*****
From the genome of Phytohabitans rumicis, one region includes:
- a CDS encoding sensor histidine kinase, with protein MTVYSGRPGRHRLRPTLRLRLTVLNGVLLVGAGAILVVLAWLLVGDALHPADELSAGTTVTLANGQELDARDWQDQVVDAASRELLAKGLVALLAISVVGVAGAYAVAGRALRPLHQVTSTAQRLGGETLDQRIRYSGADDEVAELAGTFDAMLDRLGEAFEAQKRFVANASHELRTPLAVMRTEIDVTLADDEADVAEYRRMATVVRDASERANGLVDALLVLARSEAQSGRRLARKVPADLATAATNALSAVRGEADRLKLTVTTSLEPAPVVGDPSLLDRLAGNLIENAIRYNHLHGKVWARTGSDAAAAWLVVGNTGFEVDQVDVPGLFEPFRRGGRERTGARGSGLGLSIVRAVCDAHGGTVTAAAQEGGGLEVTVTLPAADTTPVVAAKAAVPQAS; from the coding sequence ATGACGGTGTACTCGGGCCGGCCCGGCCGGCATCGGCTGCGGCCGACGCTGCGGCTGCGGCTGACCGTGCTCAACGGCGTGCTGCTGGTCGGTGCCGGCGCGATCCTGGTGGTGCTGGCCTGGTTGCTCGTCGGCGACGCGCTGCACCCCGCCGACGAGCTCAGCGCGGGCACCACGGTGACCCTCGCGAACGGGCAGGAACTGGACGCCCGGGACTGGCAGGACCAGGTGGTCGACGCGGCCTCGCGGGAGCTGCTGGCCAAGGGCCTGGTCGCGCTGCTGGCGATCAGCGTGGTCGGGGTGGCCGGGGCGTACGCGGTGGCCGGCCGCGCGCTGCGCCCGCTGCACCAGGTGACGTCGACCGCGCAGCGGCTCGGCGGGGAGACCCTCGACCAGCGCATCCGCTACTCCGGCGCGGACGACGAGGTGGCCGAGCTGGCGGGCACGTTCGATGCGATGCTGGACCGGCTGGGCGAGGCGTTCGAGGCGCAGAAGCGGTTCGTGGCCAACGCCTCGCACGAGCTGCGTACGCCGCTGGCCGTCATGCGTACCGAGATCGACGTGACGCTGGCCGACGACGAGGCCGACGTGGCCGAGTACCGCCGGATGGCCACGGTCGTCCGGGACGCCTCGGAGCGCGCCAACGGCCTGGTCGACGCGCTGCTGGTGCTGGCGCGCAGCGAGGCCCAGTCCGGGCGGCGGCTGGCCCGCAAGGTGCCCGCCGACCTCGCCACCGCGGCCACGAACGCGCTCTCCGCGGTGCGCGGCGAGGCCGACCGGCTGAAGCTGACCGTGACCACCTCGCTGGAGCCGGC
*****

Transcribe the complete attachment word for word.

From the genome of Phytohabitans rumicis, one region includes:
- a CDS encoding sensor histidine kinase, with protein MTVYSGRPGRHRLRPTLRLRLTVLNGVLLVGAGAILVVLAWLLVGDALHPADELSAGTTVTLANGQELDARDWQDQVVDAASRELLAKGLVALLAISVVGVAGAYAVAGRALRPLHQVTSTAQRLGGETLDQRIRYSGADDEVAELAGTFDAMLDRLGEAFEAQKRFVANASHELRTPLAVMRTEIDVTLADDEADVAEYRRMATVVRDASERANGLVDALLVLARSEAQSGRRLARKVPADLATAATNALSAVRGEADRLKLTVTTSLEPAPVVGDPSLLDRLAGNLIENAIRYNHLHGKVWARTGSDAAAAWLVVGNTGFEVDQVDVPGLFEPFRRGGRERTGARGSGLGLSIVRAVCDAHGGTVTAAAQEGGGLEVTVTLPAADTTPVVAAKAAVPQAS; from the coding sequence ATGACGGTGTACTCGGGCCGGCCCGGCCGGCATCGGCTGCGGCCGACGCTGCGGCTGCGGCTGACCGTGCTCAACGGCGTGCTGCTGGTCGGTGCCGGCGCGATCCTGGTGGTGCTGGCCTGGTTGCTCGTCGGCGACGCGCTGCACCCCGCCGACGAGCTCAGCGCGGGCACCACGGTGACCCTCGCGAACGGGCAGGAACTGGACGCCCGGGACTGGCAGGACCAGGTGGTCGACGCGGCCTCGCGGGAGCTGCTGGCCAAGGGCCTGGTCGCGCTGCTGGCGATCAGCGTGGTCGGGGTGGCCGGGGCGTACGCGGTGGCCGGCCGCGCGCTGCGCCCGCTGCACCAGGTGACGTCGACCGCGCAGCGGCTCGGCGGGGAGACCCTCGACCAGCGCATCCGCTACTCCGGCGCGGACGACGAGGTGGCCGAGCTGGCGGGCACGTTCGATGCGATGCTGGACCGGCTGGGCGAGGCGTTCGAGGCGCAGAAGCGGTTCGTGGCCAACGCCTCGCACGAGCTGCGTACGCCGCTGGCCGTCATGCGTACCGAGATCGACGTGACGCTGGCCGACGACGAGGCCGACGTGGCCGAGTACCGCCGGATGGCCACGGTCGTCCGGGACGCCTCGGAGCGCGCCAACGGCCTGGTCGACGCGCTGCTGGTGCTGGCGCGCAGCGAGGCCCAGTCCGGGCGGCGGCTGGCCCGCAAGGTGCCCGCCGACCTCGCCACCGCGGCCACGAACGCGCTCTCCGCGGTGCGCGGCGAGGCCGACCGGCTGAAGCTGACCGTGACCACCTCGCTGGAGCCGGC